Compared to the highly verbal emotional processing techniques typically used by women, men can sometimes come across as terse and “non-emotional.” If we have to summarize the differences between male and female emotional processing, we would say that male emotionality tends to be instrumental. In other words, generally speaking, boys and men tend to want emotions to be processed efficiently so they can be used and directed toward a performance for relationship goal. However, being instrumental about feelings (utilitarian and goal oriented) is not necessarily a bad thing, as long as we work toward a balance and complementarity of human assets. This emotional balance is learned from a young age, which is why coaching young boys and men on healthy emotional processing is so important.
Listed below are four primary emotional expression methods commonly used by boys. Being able to identify and work with these emotional expressions can be extremely helpful when interacting with your sons, scouts or students. And who knows – they might even help a few marriages!
1. The Action Release Method
Boys frequently process and release feelings in quick burst of energy, and often in conjunction with physical movement. This means that sometimes it’s actually helpful to let a boy stomp out of the room if he’s upset, assuming he does so in a respectful way. You might want to resist your inclination to order his immediate return to discuss things and instead let him go for a run or immerse himself in a video game until he settles down.
After perhaps a half hour break, reengage him in a calm discussion. When you start talking about feelings, encourage him to pace around the room, if he wants. Let him fidget in his chair, tap his foot or hand, even look away and breathe deeply. His body is primed to move, and that is a great way to help him kinesthetically processes feelings.
2. The Suppression-Delayed Reaction Method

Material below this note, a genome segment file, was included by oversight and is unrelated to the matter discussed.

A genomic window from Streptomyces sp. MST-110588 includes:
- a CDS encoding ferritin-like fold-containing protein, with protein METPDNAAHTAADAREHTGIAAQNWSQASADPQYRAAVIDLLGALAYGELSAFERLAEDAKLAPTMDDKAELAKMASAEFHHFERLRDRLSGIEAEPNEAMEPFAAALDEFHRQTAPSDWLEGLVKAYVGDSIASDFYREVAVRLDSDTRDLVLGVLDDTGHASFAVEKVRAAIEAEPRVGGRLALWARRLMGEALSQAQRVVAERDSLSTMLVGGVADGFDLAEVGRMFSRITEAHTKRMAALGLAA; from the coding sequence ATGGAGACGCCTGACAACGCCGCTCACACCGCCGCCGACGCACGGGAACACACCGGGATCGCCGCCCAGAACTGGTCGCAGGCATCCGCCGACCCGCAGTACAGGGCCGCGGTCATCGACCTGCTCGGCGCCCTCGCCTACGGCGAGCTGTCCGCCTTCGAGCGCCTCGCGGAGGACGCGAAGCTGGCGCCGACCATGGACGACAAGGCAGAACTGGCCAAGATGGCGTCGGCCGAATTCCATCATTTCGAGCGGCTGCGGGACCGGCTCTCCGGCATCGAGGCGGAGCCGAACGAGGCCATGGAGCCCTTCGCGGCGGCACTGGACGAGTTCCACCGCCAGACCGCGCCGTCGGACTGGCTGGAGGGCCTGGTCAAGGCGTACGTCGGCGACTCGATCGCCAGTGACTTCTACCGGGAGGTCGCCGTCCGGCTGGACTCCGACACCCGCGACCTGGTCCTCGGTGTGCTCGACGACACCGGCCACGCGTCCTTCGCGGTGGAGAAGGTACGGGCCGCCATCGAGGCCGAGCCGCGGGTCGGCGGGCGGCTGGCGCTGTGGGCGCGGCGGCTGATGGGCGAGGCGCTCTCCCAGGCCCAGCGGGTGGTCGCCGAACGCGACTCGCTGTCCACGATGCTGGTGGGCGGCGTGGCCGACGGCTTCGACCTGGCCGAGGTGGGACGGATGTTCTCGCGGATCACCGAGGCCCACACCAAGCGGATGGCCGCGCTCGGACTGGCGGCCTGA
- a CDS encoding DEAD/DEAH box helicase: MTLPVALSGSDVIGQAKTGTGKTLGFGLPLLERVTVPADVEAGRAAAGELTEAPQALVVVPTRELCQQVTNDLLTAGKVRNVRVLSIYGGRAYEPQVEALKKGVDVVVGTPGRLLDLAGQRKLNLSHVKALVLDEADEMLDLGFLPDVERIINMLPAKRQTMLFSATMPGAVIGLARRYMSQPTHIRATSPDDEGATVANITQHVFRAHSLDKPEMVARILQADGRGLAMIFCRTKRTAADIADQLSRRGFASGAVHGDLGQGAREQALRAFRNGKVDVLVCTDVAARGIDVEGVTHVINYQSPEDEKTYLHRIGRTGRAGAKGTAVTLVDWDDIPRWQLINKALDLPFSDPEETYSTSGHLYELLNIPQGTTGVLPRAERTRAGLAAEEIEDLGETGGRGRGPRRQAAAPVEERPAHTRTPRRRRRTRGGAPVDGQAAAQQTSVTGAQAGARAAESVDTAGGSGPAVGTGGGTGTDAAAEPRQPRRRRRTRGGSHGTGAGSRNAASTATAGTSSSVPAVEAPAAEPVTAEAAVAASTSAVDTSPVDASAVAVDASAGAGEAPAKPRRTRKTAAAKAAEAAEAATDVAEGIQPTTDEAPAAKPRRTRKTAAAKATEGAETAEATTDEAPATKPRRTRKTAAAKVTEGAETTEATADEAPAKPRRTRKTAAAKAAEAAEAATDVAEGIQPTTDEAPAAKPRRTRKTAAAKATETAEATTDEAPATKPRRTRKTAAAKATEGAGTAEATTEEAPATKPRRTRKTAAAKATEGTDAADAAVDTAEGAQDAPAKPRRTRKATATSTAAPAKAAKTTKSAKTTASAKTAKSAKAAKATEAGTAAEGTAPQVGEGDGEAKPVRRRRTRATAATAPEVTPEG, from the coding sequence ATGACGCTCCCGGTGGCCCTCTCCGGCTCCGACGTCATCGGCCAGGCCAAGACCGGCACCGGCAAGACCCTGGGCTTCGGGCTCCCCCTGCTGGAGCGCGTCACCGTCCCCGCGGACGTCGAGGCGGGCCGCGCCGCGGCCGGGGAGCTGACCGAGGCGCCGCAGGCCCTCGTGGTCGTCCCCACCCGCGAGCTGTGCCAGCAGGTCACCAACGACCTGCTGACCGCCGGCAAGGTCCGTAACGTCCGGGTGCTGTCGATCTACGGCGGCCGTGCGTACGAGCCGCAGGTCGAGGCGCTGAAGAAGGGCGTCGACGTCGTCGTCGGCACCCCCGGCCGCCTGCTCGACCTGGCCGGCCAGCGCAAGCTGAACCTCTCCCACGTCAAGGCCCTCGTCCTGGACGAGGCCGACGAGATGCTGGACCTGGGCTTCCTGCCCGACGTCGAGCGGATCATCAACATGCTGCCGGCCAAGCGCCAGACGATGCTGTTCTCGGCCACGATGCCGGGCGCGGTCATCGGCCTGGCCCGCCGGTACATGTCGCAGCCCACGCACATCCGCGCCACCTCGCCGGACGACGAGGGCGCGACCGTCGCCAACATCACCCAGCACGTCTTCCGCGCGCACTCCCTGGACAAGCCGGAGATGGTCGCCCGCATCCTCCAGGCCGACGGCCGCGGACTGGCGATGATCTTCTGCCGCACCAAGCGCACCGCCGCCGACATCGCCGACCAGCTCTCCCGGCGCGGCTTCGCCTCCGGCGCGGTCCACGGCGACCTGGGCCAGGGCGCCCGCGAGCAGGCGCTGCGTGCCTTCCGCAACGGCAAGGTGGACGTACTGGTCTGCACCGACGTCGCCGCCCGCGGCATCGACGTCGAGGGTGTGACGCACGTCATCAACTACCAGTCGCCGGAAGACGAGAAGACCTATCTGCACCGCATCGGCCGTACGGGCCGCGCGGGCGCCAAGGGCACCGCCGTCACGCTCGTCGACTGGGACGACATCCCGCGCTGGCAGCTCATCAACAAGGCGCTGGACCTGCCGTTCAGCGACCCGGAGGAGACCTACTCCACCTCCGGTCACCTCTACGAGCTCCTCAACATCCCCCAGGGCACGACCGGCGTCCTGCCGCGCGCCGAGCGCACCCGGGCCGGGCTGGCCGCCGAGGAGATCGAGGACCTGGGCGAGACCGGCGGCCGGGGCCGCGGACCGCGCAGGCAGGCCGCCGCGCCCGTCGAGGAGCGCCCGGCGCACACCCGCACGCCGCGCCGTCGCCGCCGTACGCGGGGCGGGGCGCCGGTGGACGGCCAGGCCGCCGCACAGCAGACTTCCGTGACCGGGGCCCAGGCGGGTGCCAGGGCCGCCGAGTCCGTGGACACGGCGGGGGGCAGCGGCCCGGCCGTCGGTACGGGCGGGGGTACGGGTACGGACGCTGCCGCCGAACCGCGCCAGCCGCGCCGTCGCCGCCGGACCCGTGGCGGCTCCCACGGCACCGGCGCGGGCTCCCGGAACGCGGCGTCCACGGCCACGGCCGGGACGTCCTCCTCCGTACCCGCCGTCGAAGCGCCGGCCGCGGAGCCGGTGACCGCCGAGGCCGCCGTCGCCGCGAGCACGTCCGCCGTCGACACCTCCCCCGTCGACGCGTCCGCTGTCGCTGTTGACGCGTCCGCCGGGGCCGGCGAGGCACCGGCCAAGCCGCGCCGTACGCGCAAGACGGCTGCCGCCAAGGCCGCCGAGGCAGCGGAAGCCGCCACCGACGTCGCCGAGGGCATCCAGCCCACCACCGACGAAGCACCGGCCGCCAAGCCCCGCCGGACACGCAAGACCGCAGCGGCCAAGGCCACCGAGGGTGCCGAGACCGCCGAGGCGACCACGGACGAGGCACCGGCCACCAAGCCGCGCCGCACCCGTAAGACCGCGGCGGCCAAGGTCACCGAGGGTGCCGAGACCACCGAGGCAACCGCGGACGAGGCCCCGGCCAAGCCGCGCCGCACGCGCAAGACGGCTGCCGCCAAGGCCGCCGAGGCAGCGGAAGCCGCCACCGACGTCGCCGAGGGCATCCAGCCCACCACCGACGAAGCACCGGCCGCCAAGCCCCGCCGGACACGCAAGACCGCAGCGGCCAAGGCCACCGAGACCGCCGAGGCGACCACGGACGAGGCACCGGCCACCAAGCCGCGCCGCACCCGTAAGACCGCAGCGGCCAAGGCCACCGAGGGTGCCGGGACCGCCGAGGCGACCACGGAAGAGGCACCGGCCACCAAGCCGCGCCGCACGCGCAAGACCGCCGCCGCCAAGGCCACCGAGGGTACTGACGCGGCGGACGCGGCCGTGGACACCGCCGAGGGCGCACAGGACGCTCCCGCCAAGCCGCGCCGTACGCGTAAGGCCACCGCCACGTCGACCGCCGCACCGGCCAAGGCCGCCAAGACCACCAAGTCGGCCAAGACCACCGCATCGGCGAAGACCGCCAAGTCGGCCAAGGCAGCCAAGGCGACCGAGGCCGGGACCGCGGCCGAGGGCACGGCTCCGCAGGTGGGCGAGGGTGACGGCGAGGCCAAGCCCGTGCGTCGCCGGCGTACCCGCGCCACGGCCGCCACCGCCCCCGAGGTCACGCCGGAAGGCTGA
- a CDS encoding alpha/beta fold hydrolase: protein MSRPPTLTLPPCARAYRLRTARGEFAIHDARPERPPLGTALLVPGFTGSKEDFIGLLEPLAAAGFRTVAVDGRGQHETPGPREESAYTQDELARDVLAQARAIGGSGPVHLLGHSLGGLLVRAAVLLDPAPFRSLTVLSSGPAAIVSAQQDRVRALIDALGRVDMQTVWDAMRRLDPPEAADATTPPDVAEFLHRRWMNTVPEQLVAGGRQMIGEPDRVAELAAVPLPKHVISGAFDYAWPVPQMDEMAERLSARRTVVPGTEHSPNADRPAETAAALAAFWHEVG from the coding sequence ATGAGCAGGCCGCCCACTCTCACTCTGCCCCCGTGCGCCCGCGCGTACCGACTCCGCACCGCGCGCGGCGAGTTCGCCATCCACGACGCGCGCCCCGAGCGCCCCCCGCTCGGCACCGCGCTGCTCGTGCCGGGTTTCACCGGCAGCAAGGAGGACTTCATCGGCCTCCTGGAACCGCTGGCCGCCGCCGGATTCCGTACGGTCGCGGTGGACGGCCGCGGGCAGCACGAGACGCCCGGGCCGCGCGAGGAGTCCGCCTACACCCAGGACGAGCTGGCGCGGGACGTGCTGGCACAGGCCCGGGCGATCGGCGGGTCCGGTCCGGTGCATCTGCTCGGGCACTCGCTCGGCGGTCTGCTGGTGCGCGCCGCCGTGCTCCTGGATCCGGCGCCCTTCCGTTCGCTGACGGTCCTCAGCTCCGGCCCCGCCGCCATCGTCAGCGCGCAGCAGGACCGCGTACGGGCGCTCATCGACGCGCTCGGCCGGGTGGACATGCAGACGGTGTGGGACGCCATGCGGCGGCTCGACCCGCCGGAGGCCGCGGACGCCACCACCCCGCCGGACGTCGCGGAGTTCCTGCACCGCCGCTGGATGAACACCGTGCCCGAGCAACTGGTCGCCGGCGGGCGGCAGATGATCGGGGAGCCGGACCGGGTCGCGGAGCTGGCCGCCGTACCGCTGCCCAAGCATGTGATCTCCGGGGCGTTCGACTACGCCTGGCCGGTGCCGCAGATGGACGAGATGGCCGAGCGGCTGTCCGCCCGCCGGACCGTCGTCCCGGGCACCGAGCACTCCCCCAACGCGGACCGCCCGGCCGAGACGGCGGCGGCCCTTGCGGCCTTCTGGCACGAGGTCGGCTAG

Boys will often suppress an emotional response—force it underground—in order to (a) focus on the immediate instrumental problem they need to solve or job they need to do and (b) give other brain centers time to catch up and process activity in the emotive and then verbal centers.
Although long-term, continual stuffing of a boy’s emotions is unhealthy, suppressing and delaying impulsive reactions can be a temporary solution and show strong emotional intelligence and character; it can actually provide the distance necessary to cope safely with an issue. As a parent, you can acknowledge your son’s initial need for distance while still expressing a desire to help him verbally deal with that issue when he’s feeling more settled. Giving him a choice in when, where, and how to talk about the issue may enhance the feeling of safety necessary for him to open up.
3. The Displacement-Objectification Method
Boys sometimes need a projected object or story with which to process their emotions. This object or story helps the boys view emotions from a safe distance—a less vulnerable and more analytical perspective.
For example, say your 10-year-old is missing his older brother who has gone off to college. When you bring up the subject, he may resist discussing his feelings. Later you may notice that the baseball mitt he used to play catch with his brother has been thrown into the back of his closet. You might pick up the mitt, turn it over in your hand, and remark how it’s too bad the mitt isn’t in use. This object can provide an opportunity for the boy to discuss his feelings of loss and being similarly discarded. He might express aloud his grief and sadness or he may not, but you can be sure that, in seeing that object in your hand, he is feeling a lot of emotion.
4. The Physical-Expression Method
This method shows up when a boy hits the tabletop to release anger or punches his fist into his other hand to release stress. This physical expression of anger maybe the method that most worries parents and others. Too many men in history and in marriages have hit not just objects but people, shifting from healthy aggression or anger release to destructive violence. Women especially have a great deal of understandable fear around this method due to the violence of some men.
However, just because this method has been misused does not mean it is an inherently wrong way to deal with emotions. For many boys, physical expression is the best way to clear their minds for productive processing. Often in order to put their feelings into words, they must first put those feelings into action. Once the adrenaline has been dissipated through physical activity, they are much better able to do the cognitive work necessary to process their feelings.
The next time you need to address an emotionally charged issue with your son, remember these four emotional expression methods. Observe the way your son reacts to the issue and see if it fits within one of these four methods. If so, try to adapt your approach to ensure the best possible outcome for all parties involved. Coach him through healthy emotional processing and equip him with the tools he will need to be even more emotionally intelligent and composed in the future.